For the second time in less than a week, the Chicago White Sox found themselves trailing by a run in the seventh inning. Unlike last Friday’s game against the Tigers, the White Sox had yet to get on the scoreboard.



Robbie Ray had the White Sox baffled through six and third innings. White Sox hitters had only been able to muster four hits while falling victim to a strikeout thirteen times. Andrew Vaughn then changed the game with one swing of the bat. He took a 97 mph fastball the other way and blasted it over the right-field fence to tie the game at one apiece. It was a great piece of hitting that spoiled Ray’s gem and electrified the 12,761 fans in attendance.

Vaughn is beginning to have a knack for a home run in clutch moments. Earlier in the season, he hit a game-tying home run in the ninth inning off of Aroldis Chapman. It was the first run Chapman had allowed all season and it sent the game into extra innings.

Tuesday night was a game that could have gotten out of hand early. The fact that the White Sox were within one swing of tying the game is a testament to how hard Carlos Rodón battled throughout the evening. Rodon did not have his best stuff and had to work hard early on. In the first inning, he needed back-to-back strikeouts to work out of a jam with runners on the corners.

In the second inning, he surrendered two straight hits allowing Jonathan Davis to push across a run with a sacrifice fly. Rodón was able to limit the damage however and punched out Marcus Semien with a runner on third base to end the inning. Rodón was north of 50 pitches when the inning ended.

Toronto put traffic on the bases once again in the third inning, making it difficult for Rodón once again. He responded by striking out Teoscar Hernandez then inducing an inning-ending double play.

It was a battle for Carlos Rodón all night yet, he was able to keep the White Sox in the game. Rodón finished the night with a pitching line of five innings, six hits, one run, two walks, and eight strikeouts. The grit he showed on the mound is one of the countless examples of why this team is special.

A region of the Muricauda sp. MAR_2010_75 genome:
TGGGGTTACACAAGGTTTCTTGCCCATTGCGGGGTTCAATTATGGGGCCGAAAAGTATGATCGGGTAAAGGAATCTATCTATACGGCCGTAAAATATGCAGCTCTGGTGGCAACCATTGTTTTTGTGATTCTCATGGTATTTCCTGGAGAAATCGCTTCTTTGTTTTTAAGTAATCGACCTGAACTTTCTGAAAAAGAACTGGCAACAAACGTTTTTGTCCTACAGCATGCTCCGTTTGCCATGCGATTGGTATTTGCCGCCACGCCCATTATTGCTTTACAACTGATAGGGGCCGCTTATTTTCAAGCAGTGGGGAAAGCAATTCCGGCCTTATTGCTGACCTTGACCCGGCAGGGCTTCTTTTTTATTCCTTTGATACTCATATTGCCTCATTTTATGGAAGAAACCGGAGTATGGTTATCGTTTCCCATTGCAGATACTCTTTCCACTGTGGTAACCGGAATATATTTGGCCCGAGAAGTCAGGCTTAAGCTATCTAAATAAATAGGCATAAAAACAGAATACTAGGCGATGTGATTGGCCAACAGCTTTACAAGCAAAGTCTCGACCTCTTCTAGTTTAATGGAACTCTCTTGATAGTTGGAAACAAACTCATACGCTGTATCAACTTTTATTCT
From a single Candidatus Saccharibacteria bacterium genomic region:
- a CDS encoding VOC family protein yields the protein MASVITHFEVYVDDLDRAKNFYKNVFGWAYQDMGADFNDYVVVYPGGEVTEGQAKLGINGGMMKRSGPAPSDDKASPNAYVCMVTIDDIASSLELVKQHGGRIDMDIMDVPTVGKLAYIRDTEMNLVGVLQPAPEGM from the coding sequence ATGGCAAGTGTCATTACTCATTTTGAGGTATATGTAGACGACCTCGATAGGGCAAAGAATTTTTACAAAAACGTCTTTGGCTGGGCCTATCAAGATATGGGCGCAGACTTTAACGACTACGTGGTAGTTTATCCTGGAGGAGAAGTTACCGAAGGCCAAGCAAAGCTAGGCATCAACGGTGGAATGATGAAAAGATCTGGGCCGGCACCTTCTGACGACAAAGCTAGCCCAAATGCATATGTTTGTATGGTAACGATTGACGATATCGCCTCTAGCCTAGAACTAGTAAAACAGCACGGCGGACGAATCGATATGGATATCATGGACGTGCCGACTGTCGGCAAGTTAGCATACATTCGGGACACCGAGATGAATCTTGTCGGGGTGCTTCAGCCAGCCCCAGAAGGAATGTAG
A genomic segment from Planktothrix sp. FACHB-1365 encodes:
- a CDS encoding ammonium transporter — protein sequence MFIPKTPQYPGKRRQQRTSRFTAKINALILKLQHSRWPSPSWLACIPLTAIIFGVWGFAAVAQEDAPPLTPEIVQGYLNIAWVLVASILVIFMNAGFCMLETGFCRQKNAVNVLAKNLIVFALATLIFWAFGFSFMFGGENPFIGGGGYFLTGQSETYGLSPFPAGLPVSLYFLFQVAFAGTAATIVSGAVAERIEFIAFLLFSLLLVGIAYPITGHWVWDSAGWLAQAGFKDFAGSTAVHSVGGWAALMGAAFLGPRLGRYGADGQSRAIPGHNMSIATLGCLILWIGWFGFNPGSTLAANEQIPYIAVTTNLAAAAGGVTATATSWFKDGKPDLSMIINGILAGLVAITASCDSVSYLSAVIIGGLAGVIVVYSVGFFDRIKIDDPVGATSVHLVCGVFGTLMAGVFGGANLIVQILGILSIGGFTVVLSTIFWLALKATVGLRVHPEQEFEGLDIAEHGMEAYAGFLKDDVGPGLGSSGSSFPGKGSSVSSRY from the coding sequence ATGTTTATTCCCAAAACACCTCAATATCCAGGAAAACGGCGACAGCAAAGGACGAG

“All hail Carlos Rodón,” Tony La Russa said after the game. “What he did those first five innings to keep it at one run, he’s the star of the game and everybody knew it. The bullpen did a good job but Carlos, just an amazing five innings. This wouldn’t have happened without him.”

The bullpen did their job slamming the door. Jose Ruiz, Evan Marshall, Garrett Crochet, and Liam Hendriks each tossed a scoreless inning.

The offense finally rewarded the effort from the pitching staff in the eighth inning. Jose Abreu started things off with a base hit. Yermín Mercedes followed suit, then Yasmani Grandal did what he does best, walk. Who should come strolling to the plate in the game’s biggest moment? The rookie Andrew Vaughn. Coming off his game-tying homer an inning earlier, the rookie rose to the occasion once again. He was mere feet from a grand slam, sending a ball to the warning track that scored Abreu and sent Mercedes to third. His long sacrifice fly opened the flood gates and, the rest of the offense flexed their muscle.

Adam Eaton hit an RBI single, Leury Garcia hit an RBI triple, then Tim Anderson hit a sac fly to score Garcia. When the dust settled, a 1-1 tie had flipped into a 6-1 lead.

This team does not quit. The entire team scrapped and clawed to win a game that they had no business winning after six innings.

“We have the fight in us,” Andrew Vaughn said. “One through nine and every pitcher who goes to the mound. It’s unbelievable. We can go out there and know we have a potent lineup and just got to get our shot.”

Carlos Rodón offered a similar sentiment.

“They didn’t care about the results prior to the upcoming at-bats and they made some big hits and we scored runs. They turned the page pretty quick and that’s the kind of offense we have. They can spark up in a second. ”

Overall it was a gritty effort on the Southside. The White Sox have made it clear La Russa’s boys don’t quit.

Mitchell Kaminski
Mitchell studies sports communications at Bradley University and works for Braves Vision, an organization that works alongside ESPN broadcasting games and covering Bradley sports. Creator of Dorm Room Dispute podcast.